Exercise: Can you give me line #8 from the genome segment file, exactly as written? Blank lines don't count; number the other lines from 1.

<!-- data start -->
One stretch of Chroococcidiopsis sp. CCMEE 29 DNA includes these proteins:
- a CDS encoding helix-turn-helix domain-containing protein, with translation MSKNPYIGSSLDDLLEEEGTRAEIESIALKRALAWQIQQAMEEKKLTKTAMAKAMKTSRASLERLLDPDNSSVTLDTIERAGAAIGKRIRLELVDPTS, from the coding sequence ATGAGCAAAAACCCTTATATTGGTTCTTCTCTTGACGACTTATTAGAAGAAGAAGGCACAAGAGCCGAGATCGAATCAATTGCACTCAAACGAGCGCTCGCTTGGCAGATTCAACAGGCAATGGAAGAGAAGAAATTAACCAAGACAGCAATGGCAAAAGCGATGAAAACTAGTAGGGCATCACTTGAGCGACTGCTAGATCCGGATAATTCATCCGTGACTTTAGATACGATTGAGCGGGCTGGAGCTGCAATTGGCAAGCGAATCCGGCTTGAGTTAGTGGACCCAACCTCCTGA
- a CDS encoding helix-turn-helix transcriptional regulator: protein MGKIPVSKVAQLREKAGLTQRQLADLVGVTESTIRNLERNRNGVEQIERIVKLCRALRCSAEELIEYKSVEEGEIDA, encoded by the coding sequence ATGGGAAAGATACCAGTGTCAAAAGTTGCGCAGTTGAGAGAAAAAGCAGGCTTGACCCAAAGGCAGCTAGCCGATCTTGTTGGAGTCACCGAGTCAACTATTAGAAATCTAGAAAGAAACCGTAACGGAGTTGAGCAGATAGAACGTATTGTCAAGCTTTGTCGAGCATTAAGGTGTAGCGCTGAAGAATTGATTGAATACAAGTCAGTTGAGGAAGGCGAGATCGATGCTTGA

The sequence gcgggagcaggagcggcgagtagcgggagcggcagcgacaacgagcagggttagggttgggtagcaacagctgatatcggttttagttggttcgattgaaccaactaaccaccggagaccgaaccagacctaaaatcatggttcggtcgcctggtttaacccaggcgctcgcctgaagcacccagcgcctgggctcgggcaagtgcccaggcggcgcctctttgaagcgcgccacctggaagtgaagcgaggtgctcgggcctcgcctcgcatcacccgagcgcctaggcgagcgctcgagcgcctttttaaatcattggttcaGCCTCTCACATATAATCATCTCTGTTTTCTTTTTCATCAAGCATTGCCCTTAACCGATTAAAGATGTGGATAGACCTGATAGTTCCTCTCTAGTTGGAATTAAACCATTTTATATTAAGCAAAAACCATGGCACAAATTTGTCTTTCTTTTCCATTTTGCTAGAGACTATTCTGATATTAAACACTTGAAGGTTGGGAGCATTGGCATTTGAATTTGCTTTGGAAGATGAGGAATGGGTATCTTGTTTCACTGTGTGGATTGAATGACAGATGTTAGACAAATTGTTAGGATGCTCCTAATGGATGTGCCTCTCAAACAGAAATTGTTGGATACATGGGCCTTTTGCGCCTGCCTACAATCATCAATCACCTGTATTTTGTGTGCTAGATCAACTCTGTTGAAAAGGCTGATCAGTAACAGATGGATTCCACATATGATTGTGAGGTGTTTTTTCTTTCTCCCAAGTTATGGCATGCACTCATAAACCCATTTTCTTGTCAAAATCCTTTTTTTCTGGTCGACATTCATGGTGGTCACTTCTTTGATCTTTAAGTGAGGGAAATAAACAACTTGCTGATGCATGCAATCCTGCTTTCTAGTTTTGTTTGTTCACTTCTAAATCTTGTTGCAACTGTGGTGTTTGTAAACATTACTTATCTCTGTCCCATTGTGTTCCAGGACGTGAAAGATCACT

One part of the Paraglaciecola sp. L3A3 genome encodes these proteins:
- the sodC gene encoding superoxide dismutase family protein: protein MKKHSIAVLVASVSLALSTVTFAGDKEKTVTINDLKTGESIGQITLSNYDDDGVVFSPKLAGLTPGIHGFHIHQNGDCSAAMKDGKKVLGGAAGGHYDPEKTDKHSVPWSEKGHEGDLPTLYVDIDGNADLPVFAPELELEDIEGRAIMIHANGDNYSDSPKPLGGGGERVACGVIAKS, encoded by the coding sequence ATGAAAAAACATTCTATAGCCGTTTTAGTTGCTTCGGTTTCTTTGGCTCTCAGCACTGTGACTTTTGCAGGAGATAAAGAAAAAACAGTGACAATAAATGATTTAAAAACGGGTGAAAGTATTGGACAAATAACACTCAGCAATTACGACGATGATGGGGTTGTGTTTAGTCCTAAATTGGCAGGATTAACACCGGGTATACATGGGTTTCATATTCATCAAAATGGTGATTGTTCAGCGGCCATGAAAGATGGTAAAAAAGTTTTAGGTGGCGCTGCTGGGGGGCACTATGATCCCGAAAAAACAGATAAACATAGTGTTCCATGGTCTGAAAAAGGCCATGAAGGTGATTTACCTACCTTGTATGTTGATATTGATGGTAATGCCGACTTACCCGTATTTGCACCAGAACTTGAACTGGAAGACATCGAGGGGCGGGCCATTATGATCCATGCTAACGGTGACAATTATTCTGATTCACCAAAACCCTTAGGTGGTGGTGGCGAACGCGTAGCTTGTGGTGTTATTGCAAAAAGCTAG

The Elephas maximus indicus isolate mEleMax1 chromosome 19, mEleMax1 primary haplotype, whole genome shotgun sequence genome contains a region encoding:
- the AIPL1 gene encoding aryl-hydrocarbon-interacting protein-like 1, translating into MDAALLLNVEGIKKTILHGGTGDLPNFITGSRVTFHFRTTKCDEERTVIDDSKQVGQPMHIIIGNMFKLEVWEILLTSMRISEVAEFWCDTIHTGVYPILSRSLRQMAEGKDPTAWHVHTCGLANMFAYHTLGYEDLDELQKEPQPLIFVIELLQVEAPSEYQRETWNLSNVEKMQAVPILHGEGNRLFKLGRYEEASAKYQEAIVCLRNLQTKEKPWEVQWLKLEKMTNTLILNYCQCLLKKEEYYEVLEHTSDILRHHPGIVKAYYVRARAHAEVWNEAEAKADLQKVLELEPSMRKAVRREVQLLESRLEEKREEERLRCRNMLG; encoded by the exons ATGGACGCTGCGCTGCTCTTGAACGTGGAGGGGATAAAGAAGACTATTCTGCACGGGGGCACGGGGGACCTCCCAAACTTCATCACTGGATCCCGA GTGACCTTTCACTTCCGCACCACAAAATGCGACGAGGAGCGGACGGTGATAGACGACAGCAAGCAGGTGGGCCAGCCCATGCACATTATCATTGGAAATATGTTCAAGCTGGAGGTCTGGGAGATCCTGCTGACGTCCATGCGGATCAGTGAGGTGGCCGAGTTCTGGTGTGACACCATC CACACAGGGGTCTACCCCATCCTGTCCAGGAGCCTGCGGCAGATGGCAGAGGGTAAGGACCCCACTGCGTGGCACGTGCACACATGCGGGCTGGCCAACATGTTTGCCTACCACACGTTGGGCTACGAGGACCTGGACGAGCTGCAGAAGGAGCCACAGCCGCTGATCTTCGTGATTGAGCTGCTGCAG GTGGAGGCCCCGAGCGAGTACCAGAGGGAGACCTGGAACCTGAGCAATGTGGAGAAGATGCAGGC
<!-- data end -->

- the AIPL1 gene encoding aryl-hydrocarbon-interacting protein-like 1, translating into MDAALLLNVEGIKKTILHGGTGDLPNFITGSRVTFHFRTTKCDEERTVIDDSKQVGQPMHIIIGNMFKLEVWEILLTSMRISEVAEFWCDTIHTGVYPILSRSLRQMAEGKDPTAWHVHTCGLANMFAYHTLGYEDLDELQKEPQPLIFVIELLQVEAPSEYQRETWNLSNVEKMQAVPILHGEGNRLFKLGRYEEASAKYQEAIVCLRNLQTKEKPWEVQWLKLEKMTNTLILNYCQCLLKKEEYYEVLEHTSDILRHHPGIVKAYYVRARAHAEVWNEAEAKADLQKVLELEPSMRKAVRREVQLLESRLEEKREEERLRCRNMLG; encoded by the exons ATGGACGCTGCGCTGCTCTTGAACGTGGAGGGGATAAAGAAGACTATTCTGCACGGGGGCACGGGGGACCTCCCAAACTTCATCACTGGATCCCGA GTGACCTTTCACTTCCGCACCACAAAATGCGACGAGGAGCGGACGGTGATAGACGACAGCAAGCAGGTGGGCCAGCCCATGCACATTATCATTGGAAATATGTTCAAGCTGGAGGTCTGGGAGATCCTGCTGACGTCCATGCGGATCAGTGAGGTGGCCGAGTTCTGGTGTGACACCATC CACACAGGGGTCTACCCCATCCTGTCCAGGAGCCTGCGGCAGATGGCAGAGGGTAAGGACCCCACTGCGTGGCACGTGCACACATGCGGGCTGGCCAACATGTTTGCCTACCACACGTTGGGCTACGAGGACCTGGACGAGCTGCAGAAGGAGCCACAGCCGCTGATCTTCGTGATTGAGCTGCTGCAG GTGGAGGCCCCGAGCGAGTACCAGAGGGAGACCTGGAACCTGAGCAATGTGGAGAAGATGCAGGC